Since airing in 2006, the Top Chef franchise (created by Bravo TV) has grown into nine international adaptations, including Finland, Greece and Spain. Top Chef Canada is now entering its fourth season with more hype than ever before. In addition to the tagline of "the most extreme season ever," the cast of the show is an experimental even split between seven female and seven male chefs. It should be very interesting to see how that theme plays out over the season.
From a corporate menu development Vancouverite to a vegan-focused East Coaster, the lineup of chefs cover Canada from coast-to-coast with well-balanced representation.
After watching each of the chefs' audition videos and doing a little research of our own, we looked at the pros and cons of each competitor this year.
We don't want to play favourites, but since it is men vs. women, we feel like we may as well place our bets on one from each group. Let's get to it!
Dawn Doucette (Vancouver, B.C.)
When we heard about Doucette, a menu development chef for Earls restaurants, Matt Stowe immediately popped into our minds.
Taking Stowe's (winning) performance on season three into account, menu development chefs clearly know what will work on a plate when it comes to creating clean flavours that appeal to the masses. Doucette's advantage lies in her ability to create food that can garner favourable reviews in large service challenges, which this show typically has a lot of.
We're just not entirely convinced that a menu development/concept chef will win two years in a row.
Evelynn Takoff (Kelowna, BC)
Hailing from the gorgeous Okanagan area in B.C., chef Evelynn Takoff works under well-known chef, Rod Butters, as chef de cuisine at Micro Bar Bites in Kelowna.
Living in Kelowna — a city with its own micro-climate — means that this chef likely has access to more seasonal ingredients and varietals of wine on a regular basis than chefs in other provinces (save Ontario), and will likely have a deeper understanding of them.
Still being quite young in the food industry, Takoff may need a little more worldly (or outside of B.C.) kitchen experience before she's able to secure the Top Chef crown.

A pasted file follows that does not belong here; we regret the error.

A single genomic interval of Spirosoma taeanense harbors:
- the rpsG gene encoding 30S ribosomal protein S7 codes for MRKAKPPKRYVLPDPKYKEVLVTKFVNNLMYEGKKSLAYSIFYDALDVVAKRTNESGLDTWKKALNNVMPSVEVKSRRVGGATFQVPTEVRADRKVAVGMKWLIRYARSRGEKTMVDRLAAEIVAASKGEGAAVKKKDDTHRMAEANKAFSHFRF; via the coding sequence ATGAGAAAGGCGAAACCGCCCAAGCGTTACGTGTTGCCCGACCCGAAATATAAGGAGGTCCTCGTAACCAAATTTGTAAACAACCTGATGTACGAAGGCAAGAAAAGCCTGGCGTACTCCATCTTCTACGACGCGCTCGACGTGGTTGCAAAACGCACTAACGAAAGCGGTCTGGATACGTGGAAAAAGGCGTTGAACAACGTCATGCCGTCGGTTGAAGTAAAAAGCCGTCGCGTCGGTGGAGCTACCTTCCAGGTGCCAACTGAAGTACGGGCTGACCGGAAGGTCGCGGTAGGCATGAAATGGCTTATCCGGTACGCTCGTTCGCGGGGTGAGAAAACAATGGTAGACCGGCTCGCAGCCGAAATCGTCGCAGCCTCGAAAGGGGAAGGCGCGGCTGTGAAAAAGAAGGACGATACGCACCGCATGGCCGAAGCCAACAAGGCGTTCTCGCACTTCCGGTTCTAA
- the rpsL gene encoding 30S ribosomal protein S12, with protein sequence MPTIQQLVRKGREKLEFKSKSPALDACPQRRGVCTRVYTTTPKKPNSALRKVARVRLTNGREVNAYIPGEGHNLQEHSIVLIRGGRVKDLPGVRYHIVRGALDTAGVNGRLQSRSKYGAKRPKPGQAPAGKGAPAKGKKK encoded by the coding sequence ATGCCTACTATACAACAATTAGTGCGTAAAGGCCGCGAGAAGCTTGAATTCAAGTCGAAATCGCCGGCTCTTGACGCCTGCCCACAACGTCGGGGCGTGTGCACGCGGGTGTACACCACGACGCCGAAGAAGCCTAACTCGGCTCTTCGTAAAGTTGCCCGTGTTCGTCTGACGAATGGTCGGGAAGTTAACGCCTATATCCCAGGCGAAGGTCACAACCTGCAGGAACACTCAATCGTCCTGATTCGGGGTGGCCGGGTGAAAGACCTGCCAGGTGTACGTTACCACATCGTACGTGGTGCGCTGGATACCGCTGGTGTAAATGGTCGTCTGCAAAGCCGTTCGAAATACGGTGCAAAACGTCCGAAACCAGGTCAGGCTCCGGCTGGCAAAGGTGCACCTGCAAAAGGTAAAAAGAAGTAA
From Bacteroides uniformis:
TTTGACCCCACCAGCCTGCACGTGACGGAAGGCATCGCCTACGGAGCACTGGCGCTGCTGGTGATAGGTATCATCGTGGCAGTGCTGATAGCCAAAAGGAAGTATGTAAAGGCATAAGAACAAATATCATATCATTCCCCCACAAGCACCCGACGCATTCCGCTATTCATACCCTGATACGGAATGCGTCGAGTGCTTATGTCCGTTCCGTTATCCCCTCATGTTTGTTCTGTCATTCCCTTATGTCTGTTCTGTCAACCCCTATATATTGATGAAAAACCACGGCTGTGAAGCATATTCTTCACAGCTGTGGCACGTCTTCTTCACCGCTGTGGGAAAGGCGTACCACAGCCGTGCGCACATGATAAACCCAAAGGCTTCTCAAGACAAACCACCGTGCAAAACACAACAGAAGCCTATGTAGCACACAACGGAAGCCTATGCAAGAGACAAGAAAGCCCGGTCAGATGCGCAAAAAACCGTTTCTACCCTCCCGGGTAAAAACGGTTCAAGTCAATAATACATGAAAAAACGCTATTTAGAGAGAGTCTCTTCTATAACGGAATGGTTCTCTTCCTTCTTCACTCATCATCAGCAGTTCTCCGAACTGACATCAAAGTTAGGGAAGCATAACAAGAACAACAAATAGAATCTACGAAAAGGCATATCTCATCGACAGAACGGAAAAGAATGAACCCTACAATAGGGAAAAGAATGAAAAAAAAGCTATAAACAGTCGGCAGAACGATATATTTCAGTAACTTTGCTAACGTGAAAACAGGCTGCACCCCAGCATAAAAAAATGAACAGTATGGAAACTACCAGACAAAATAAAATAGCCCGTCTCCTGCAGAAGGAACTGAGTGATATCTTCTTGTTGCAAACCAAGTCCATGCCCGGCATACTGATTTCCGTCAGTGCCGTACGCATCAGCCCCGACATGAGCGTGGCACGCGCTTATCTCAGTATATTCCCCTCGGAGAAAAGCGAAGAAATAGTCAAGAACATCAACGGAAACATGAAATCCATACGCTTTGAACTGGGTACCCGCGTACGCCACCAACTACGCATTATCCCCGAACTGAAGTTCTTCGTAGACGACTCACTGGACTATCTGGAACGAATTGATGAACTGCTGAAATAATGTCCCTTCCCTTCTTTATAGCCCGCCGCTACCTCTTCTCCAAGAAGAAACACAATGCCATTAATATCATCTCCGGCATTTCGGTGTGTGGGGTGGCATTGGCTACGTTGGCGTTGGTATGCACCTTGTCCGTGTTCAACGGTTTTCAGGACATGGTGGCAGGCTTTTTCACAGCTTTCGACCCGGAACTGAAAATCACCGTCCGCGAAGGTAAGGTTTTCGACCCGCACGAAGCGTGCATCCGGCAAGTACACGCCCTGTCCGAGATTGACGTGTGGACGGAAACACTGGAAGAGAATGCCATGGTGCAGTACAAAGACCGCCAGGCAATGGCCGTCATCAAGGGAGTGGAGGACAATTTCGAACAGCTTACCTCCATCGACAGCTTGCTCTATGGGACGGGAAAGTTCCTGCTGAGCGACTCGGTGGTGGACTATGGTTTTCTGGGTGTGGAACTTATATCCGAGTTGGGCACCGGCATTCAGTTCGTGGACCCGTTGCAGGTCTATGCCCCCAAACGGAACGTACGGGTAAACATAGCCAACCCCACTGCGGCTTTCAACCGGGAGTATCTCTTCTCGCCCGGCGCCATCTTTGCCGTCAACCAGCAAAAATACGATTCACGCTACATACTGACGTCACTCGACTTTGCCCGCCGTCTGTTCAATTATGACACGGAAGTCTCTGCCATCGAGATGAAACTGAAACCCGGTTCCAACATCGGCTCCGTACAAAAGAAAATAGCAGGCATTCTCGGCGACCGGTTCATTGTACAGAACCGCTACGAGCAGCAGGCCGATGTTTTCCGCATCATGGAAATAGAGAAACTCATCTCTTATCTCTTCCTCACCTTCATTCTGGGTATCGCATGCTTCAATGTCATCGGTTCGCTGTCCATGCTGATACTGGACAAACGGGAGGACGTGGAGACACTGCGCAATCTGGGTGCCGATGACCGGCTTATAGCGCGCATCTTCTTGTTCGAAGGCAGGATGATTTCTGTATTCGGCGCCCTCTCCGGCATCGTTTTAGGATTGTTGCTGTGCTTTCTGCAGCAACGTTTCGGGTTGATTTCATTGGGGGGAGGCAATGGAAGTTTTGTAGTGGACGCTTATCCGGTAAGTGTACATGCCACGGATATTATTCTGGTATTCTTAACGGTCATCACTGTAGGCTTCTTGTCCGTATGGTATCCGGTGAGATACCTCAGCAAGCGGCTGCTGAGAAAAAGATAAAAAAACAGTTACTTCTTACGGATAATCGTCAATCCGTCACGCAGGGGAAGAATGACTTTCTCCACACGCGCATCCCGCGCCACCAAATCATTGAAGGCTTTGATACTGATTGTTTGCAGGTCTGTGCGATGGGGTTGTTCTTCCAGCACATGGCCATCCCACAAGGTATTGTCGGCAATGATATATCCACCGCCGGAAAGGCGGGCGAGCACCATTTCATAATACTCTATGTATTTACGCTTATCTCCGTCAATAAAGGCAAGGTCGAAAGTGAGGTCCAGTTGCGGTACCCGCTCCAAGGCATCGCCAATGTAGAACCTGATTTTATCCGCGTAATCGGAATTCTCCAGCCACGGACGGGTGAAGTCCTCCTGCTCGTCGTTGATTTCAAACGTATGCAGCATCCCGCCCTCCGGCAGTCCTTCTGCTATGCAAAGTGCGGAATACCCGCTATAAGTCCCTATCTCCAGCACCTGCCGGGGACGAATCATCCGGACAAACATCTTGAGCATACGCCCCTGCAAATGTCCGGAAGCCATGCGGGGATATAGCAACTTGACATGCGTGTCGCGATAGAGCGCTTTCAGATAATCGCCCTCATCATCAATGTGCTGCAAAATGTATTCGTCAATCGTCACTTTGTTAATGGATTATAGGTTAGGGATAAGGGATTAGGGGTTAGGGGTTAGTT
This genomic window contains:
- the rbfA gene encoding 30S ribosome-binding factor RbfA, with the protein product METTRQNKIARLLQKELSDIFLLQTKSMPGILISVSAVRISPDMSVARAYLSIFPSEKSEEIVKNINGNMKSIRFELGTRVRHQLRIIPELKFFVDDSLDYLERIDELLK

Gabriela Neda (Calgary, AB)
This Venezuelan-born chef has a fighting spirit and you can tell she's here to do ladies proud in the kitchen.
With an education from Calgary's SAIT culinary program, work experience from Spain, currently role as a sous chef in the Calgary Petroleum Club, solid work ethics and an ability to get things done, this cheftestant has advanced quickly in her career. Giving up is not her M.O., nor is it a weakness one would like to have on this television show.
Being the youngest chef in the Top Chef Canada kitchen this year, Neda will definitely need to prove herself to her competitors (primarily the more experienced ones) when it comes to team challenges, especially if she ends up as a team leader.
Jesse Vergen (Quispamsis, NB)
* Our Top Chef Canada bet for the men's side.
There's a lot to love about this guy: a fisherman, a classically-trained chef, an executive chef, a farmer and a father of three (aw!). We know most quality chefs in this country are conscious of where their ingredients come from, but it just seems like Vergen really talks the talk and walks the walk. He also reminds us a little bit of Top Chef Canada alumnus, Todd Perrin.
Again, the extent of Vergen's participation in the food community, both as a producer and a chef, is very interesting. We're also sure there is no way someone could fillet a fish faster than him in a challenge.
We've heard from some contacts that this chef has fantastic skills, but does he have his hands in too many pots on the coast (farming, fishing, among others) and not enough hands in the kitchen?
Karine Moulin (Calgary, AB)